Demonstrating the knowledge, skills, and critical commitments that must be mobilized by CEPs to manage and administer an effective community engagement program
- Knowledge of context: of self, of institution, of environments external to the institution, of history of engagement
- Able to effectively manage and sustain a portfolio of engagement initiatives based on various program approaches (e.g., curricular and co-curricular)
- Able to cultivate and maintain relationships (e.g., with students, faculty, staff, and community representatives/ stakeholders)
- Able to network across role and units/departments (e.g., academic programs, student affairs units, community institutions/ stakeholders)
- Able to provide resources to a variety of constituents, including students, faculty, staff, administrators, and community partners
- Able to develop and supervise staff
- Able to cultivate and manage multiple funding streams and budgets
- Knowledge of assessments and evaluation methods; able to assess and evaluate the impact of community engagement on its stakeholders (e.g., students, faculty, communities, institution)
- Knowledge base in forms of oppression and inequality (e.g., systemic, institutional, and interpersonal) and an ability to name how engagement programs you manage/oversee are intentionally developed, managed, or sustained with those understandings in mind
- Embrace critical thinking
- Embrace visionary thinking
- Embrace community partner as co-educator
- Commitment to dialogue with community
- Contact information
- Self-diagnostic of competencies in program administration: At the beginning of the application process, individuals will be expected to complete a self-assessment in which they reflect on their own knowledge, skills, and aptitudes related to the key competencies in the credential's subject area. The self-evaluation is designed to help applicants decide whether they are ready to continue through the application process or whether they will want to pursue additional training, professional development opportunities, or practical experiences before continuing.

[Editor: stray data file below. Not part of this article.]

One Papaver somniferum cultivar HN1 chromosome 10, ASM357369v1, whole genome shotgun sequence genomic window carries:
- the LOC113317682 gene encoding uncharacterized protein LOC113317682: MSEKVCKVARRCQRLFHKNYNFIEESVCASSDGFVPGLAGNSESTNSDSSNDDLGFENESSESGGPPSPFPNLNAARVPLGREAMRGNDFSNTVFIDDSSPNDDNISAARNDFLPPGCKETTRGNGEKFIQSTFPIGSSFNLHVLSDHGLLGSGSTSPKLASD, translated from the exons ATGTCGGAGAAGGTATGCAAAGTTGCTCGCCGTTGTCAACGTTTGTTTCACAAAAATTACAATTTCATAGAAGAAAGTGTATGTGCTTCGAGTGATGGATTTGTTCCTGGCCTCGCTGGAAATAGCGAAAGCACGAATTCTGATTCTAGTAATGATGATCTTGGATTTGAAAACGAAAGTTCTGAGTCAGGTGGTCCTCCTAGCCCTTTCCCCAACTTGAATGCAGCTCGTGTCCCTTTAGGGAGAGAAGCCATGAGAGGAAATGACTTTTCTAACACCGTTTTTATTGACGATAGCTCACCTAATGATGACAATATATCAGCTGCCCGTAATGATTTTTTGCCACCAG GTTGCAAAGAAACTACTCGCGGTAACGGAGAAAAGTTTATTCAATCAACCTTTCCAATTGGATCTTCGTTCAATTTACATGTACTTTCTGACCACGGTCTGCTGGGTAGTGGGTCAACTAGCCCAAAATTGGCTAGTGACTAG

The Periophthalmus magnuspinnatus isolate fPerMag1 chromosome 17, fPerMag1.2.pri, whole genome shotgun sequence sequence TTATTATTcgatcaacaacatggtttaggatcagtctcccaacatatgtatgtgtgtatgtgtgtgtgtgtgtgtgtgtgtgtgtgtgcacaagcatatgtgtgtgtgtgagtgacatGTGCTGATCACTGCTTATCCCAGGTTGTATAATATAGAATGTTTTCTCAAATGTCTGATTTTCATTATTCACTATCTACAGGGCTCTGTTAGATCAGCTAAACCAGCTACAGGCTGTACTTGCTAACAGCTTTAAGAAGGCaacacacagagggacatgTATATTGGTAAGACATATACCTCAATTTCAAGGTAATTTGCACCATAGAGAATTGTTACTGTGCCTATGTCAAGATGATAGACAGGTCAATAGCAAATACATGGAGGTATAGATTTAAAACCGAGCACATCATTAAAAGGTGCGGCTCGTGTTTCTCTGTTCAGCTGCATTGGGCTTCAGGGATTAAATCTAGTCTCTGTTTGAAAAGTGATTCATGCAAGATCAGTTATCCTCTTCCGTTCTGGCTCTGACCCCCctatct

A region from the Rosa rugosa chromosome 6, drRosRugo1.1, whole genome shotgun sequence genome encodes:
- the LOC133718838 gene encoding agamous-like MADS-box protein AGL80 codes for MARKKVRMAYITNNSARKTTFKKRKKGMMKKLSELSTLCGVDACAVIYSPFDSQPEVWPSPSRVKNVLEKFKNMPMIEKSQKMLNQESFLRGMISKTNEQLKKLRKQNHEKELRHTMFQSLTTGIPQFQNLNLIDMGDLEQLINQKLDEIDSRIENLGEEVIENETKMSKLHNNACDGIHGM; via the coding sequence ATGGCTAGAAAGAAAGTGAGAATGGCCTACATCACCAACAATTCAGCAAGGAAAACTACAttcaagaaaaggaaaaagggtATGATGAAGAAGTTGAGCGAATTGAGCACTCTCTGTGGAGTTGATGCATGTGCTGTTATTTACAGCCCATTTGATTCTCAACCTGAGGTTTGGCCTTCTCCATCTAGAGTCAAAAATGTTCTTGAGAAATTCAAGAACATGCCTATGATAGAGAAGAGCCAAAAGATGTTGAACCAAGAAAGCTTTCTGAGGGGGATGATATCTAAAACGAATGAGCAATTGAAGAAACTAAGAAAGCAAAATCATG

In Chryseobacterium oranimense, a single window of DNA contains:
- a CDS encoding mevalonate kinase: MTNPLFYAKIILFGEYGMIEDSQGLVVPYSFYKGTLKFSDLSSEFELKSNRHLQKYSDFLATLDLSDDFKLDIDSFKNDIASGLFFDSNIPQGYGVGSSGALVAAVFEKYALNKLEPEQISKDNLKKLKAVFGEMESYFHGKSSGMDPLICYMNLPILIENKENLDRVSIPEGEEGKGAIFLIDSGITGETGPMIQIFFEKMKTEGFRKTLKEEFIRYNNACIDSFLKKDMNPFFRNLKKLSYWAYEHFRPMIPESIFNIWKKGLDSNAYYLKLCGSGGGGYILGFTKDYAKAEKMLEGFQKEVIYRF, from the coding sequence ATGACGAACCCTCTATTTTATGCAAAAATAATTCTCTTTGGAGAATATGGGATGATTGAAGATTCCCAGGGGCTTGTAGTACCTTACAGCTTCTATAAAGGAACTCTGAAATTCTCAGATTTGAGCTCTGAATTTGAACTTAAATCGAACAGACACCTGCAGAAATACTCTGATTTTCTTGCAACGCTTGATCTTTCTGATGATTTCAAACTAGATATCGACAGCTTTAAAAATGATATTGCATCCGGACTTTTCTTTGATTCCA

- Curriculum vitae/resumé: Upload a current resume or curriculum vitae (CV)
- Brief description of professional development experiences in program administration: Briefly list professional learning opportunities in which you have participated over the last 3 years that are relevant to the core competency area.
- Personal reflection on self, institution’s history and purpose of engagement, and role in advancing equity-based engagement
- Online form in which you are asked to provide descriptions of:
- Programs/initiatives you manage/oversee
- Assessments you develop/administer
- Strategies/activities you use to cultivate and maintain relationships with partners and network across roles and units/departments
- Your unit’s budgeting process and the role you play
- How you integrate anti-oppression, equity, and/or justice commitments into the engagement programming you oversee/manage
- Staff development activities you oversee and your approach to supervision
- Upload of artifacts: Upload and annotate materials that you feel illustrate your experiences and competency in program administration (e.g., assessments, presentations, event or program descriptions, resource provided to stakeholders, etc.)
- Self-Assessment of personal strengths and areas for growth & action plan: Briefly describe what they feel are your greatest strengths, or competencies, in community partnership building as well as where you feel there is need for personal or professional growth. Follow this by sharing a brief personal action plan to outline your trajectory of future professional learning related to community partnership building.
Applicants must demonstrate having earned, at minimum, a bachelor’s degree at an accredited institution of higher education.
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